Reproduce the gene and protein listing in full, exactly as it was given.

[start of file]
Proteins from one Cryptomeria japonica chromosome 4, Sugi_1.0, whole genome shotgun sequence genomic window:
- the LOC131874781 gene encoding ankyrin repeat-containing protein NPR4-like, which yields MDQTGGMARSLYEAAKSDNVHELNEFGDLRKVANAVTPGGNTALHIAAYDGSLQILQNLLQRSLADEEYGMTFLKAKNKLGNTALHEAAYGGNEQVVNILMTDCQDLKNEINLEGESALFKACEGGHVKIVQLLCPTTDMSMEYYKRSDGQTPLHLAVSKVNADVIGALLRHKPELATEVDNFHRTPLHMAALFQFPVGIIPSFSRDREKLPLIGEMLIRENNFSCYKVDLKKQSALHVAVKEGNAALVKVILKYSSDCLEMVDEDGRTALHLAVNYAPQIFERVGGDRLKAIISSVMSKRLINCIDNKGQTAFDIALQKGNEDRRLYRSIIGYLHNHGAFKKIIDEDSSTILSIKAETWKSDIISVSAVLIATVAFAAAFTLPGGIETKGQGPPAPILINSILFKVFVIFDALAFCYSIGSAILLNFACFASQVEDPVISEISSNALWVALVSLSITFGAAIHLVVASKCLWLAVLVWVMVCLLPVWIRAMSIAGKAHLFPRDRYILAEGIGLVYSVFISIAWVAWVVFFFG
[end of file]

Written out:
Proteins from one Cryptomeria japonica chromosome 4, Sugi_1.0, whole genome shotgun sequence genomic window:
- the LOC131874781 gene encoding ankyrin repeat-containing protein NPR4-like, which yields MDQTGGMARSLYEAAKSDNVHELNEFGDLRKVANAVTPGGNTALHIAAYDGSLQILQNLLQRSLADEEYGMTFLKAKNKLGNTALHEAAYGGNEQVVNILMTDCQDLKNEINLEGESALFKACEGGHVKIVQLLCPTTDMSMEYYKRSDGQTPLHLAVSKVNADVIGALLRHKPELATEVDNFHRTPLHMAALFQFPVGIIPSFSRDREKLPLIGEMLIRENNFSCYKVDLKKQSALHVAVKEGNAALVKVILKYSSDCLEMVDEDGRTALHLAVNYAPQIFERVGGDRLKAIISSVMSKRLINCIDNKGQTAFDIALQKGNEDRRLYRSIIGYLHNHGAFKKIIDEDSSTILSIKAETWKSDIISVSAVLIATVAFAAAFTLPGGIETKGQGPPAPILINSILFKVFVIFDALAFCYSIGSAILLNFACFASQVEDPVISEISSNALWVALVSLSITFGAAIHLVVASKCLWLAVLVWVMVCLLPVWIRAMSIAGKAHLFPRDRYILAEGIGLVYSVFISIAWVAWVVFFFG